Multifamily N Illinois

Federal tax overhaul creates barriers to investment in low income housing

Federal tax overhaul creates barriers to investment in low income housing,ph1
Terrace 459 at Parkside of Old Town

When Congress passed a sweeping rewrite of the federal tax code last December, they left in place the low-income housing tax credit (LIHTC). However, lowering the corporate tax rate from 35 percent to 21 percent might decrease overall investment in affordable housing, according to Ginsberg Jacobs LLC, a Chicago-based law firm that specializes in corporate, finance, litigation, real estate, trusts/estates, tax and tax credits.

“When it comes to lining up funds for the development and preservation of affordable housing, I know of no better tool than low-income housing tax credits,” said Darryl Jacobs, co-founder of Ginsberg Jacobs. “Now that we have a clearer picture of the tax landscape, it’s important to note even experienced real estate developers don’t always understand how LIHTCs work, due in part to the extensive application process and numerous compliance requirements. The fact that just about all of the affordable communities built over the last 30 years had help via federal subsidies speaks to the importance of this program, especially with a shortage of affordable housing options in cities across the country.”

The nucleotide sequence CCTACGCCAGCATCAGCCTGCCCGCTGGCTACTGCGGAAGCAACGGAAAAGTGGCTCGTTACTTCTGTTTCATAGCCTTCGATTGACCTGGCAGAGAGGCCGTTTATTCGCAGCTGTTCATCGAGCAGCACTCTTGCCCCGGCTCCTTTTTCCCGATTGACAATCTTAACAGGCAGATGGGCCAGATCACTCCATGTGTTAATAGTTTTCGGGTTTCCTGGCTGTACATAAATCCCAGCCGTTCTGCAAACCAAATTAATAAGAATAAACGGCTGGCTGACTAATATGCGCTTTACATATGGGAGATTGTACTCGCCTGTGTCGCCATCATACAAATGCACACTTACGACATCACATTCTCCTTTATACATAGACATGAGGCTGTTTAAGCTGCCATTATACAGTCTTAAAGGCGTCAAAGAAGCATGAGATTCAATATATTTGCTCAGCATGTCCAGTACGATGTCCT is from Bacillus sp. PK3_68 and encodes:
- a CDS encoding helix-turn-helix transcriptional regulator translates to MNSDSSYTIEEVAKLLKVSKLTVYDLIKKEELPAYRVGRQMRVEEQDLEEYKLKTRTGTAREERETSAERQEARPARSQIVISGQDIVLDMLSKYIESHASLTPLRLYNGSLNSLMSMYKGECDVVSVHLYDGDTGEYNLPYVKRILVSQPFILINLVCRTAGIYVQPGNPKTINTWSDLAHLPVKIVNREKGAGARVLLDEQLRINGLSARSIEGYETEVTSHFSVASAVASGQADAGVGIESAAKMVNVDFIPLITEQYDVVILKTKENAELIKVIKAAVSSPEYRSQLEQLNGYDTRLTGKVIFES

The LIHTC program was created as part of the Tax Reform Act of 1986, and made permanent after a 1993 recodification. As affordable rental projects in today’s market typically don’t generate enough profit to justify construction, the purpose of the LIHTC was to give private owners an incentive to build affordable housing. With the equivalent of nearly $8 billion in annual budget authority to issue tax credits, it’s the largest program of its kind in the U.S., accounting for over 45,000 projects and 2.97 million affordable housing units between 1987 and 2015, according to the U.S. Department of Housing and Urban Development.

Driven by U.S. census data, the IRS allocates LIHTC funding to each state, which, in turn, metes out the tax credits through its own housing finance agency. Developers must agree to set aside a certain number of units for tenants below a certain income threshold and cap rents on those units based on the area’s median income. Rent restrictions must remain in place for at least 30 years after a project’s completion, possibly lower depending on the state. State requirements can be more specific—and sometimes stricter—than the minimum federal guidelines.

“A real estate developer looking to bridge the financing gap for a new multifamily project or the rehab of an old one might consider including affordable units,” said Jacobs. “Obtaining credits can be competitive, however, requiring the developer to bid against other projects in the state. Preference goes to projects that serve the lowest-income tenants for the longest periods of time, and projects located in qualified census tracts that are part of a community revitalization plan. Projects also have to be timed just right, as credits are only allocated at specific times per year.”

Holsten Real Estate Development Corp., in cooperation with the Local Advisory Council of Cabrini residents, masterplanned the Parkside of Old Town as part of the redevelopment of the former Cabrini Green housing projects. The development provides 700 units on 18 acres in the city’s Near North Side, as a part of the Chicago Housing Authority’s Plan for Transformation.